Half-figure of a Young Woman

Gustav Klimt Austrian

Not on view

Rapidly executed during Klimt's late period, this sensuous drawing belongs to a large group of works that focus on women, strongly recalling the central figures in the paintings The Maiden (1912-13; Národní Galerie, Prague) and The Bride (1917-18; private collection, on loan to the Österreichische Galerie Belvedere, Vienna). Klimt was known to draw for many hours each day, often experimenting extensively with a single motif, such as the one seen here, of a woman with her head resting languidly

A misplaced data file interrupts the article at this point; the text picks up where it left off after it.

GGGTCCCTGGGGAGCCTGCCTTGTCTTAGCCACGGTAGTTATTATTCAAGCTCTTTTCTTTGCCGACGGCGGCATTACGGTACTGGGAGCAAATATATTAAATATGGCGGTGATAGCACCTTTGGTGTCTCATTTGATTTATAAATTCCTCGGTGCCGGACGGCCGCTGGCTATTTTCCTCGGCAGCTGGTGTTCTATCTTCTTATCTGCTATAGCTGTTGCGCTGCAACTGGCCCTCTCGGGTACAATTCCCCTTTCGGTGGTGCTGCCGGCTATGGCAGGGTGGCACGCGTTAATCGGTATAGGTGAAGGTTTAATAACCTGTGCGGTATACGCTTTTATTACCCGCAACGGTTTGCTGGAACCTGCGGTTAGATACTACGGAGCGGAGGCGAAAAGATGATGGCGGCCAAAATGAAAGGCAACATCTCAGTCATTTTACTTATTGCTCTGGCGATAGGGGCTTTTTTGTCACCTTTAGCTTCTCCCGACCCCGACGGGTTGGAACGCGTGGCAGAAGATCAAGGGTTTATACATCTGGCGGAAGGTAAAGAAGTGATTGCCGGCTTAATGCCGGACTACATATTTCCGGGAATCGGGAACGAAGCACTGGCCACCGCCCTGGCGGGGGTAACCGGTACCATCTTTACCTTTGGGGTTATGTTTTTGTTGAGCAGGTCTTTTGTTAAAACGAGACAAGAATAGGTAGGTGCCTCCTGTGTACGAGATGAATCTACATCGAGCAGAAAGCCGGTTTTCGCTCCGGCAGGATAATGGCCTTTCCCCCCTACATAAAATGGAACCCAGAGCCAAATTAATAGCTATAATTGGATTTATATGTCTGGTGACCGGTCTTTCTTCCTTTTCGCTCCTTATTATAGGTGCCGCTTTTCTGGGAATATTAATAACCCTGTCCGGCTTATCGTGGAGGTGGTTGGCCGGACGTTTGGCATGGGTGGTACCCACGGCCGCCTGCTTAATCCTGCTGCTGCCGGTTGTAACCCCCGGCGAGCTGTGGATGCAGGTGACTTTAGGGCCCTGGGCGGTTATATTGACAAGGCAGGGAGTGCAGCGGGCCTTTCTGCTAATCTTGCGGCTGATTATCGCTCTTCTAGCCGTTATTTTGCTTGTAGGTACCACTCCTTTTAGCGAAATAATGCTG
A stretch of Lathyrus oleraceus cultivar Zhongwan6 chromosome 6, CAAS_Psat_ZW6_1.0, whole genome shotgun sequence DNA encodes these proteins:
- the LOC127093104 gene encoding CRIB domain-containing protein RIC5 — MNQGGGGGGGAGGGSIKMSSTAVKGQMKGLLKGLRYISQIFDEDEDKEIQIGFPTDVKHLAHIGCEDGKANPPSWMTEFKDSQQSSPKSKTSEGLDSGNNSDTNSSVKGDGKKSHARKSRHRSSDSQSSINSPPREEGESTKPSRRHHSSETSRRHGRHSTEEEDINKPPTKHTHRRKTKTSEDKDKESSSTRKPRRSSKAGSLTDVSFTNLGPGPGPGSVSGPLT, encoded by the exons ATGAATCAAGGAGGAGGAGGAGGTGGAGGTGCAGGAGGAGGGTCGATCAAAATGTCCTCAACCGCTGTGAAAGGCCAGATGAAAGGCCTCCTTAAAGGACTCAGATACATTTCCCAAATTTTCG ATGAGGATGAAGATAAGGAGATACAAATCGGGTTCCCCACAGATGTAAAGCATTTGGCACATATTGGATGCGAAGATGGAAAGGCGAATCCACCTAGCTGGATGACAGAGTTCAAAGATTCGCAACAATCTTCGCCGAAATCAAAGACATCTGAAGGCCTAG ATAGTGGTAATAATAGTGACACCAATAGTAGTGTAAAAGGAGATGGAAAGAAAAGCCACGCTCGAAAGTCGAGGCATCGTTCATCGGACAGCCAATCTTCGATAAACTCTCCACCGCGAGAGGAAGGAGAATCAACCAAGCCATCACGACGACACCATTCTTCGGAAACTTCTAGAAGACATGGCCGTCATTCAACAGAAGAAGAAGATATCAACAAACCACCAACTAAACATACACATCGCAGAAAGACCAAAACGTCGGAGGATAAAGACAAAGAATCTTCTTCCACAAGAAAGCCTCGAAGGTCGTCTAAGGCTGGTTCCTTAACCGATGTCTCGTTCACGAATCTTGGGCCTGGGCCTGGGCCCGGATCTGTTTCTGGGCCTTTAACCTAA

on her shoulder. In addition, he relied on multiple drawings, sometimes from vastly different periods, to make a single painting, rendering it difficult to conclusively assign a drawing as preparatory to a particular painting. Most closely associated with The Bride and her long, almost geometric braids, Half-figure of a Young Woman is, characteristically, worked up from sketchy light gray lines into darker, more agitated strokes.

Half-figure of a Young Woman, Gustav Klimt (Austrian, Baumgarten 1862–1918 Vienna), Graphite.

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